Teenage Mutant Ninja Turtles: Mutant Mayhem is the latest relaunch of the popular comic book series that’s spawned a huge following across multiple medias. After a couple live action films produced by Michael Bay, the turtles are back in action in a similar style that we’ve seen with the Spiderverse movies. Capitalizing on the overwhelmingly positive response from audiences in terms of comic book art styles being replicated on screen, TMNT Mutant Mayhem is a visual delight that injects some new life into this franchise for new and old audiences alike.
Before their creation at the hands of a mutating ooze, Leonardo (Nicolas Cantu), Donatello (Micha Abbey), Raphael (Brady Noon), and Michelangelo (Shamon Brown Jr.) were just regular baby turtles down in the New York sewer. As fate should have it, up above on the surface a mad scientist name Baxter Stockman (Giancarlo Esposito) is creating a formula that will mutate any animal and insect into a massive and terrifying creature to exact destruction against humanity! Fortunately his plans were foiled, but not before his formula would infect the turtles and an unsuspecting rat by the name of Splinter (Jackie Chan).
Fast forward fifteen years into the future and an aging Splinter has now raised those mutant baby turtles into teenage mutant turtles. In order to ensure their safety when leaving the sewers for the necessities of the world above, Splinter has taught each of his children the way of certain martial arts and has endowed them each with a unique weapon. As they’ve learned their whole life growing up, no human will ever care for them and there’s nothing good that lies above the sewer. Obviously, this is probably the last thing you want to hear as an angsty teen who wants to be out exploring the world.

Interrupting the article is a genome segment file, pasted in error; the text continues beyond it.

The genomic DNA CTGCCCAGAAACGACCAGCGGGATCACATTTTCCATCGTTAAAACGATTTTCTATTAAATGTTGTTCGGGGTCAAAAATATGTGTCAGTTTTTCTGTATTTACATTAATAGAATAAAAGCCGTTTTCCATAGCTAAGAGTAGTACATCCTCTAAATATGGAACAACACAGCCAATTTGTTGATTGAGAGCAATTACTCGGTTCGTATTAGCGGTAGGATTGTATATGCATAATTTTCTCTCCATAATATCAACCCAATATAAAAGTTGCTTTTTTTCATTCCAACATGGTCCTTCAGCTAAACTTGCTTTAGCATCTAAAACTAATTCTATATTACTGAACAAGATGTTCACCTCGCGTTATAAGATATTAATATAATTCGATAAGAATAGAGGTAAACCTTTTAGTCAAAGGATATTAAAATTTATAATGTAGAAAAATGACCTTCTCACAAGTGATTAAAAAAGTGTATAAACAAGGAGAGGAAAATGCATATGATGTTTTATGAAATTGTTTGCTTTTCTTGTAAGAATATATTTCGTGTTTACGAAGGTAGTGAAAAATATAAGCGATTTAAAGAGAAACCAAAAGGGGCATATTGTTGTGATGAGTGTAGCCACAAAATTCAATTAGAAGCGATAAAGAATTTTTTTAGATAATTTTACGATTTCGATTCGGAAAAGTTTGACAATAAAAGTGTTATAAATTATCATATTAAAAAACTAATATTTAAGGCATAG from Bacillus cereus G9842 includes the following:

Mutant Mayhem succeeds on a number of fronts a pseudo coming-of-age tale that puts a great amount of emphasis on feeling like you belong and wanting to be accepted for who you are. Obviously, this seems nearly impossible for four teen mutant turtles who spend their extra moments on the surface trying to take in movies and enjoy life like everyone else their age. When they meet their human friend April O’Neil (Ayo Edebiri), they find commonality in being outsiders and devise a plan to catch an evil villain and to become heroes for the people!
Balancing modern Gen-Z references for the kids and the millennial pop-culture references for the adults, producer and writer Seth Rogen has really found a sweet spot for these Turtles to thrive in. The art direction is captivating and tons of fun to marvel at, all while you’re enjoying mutant mayhem (quite literally) and new take on the Turtle’s origins. There’s less of a Ninja focus this time around, grounding the characters in modern day times and providing their skills as a necessity for protection. There’s no Shredder here, but he’s a character who isn’t missed as the film tells a great story of genetic mutation and discovering the hero within. At only aa little over 90 minutes, TMNT Mutant Mayhem blows by like lovely summer breeze and leaves you eager for more to come!
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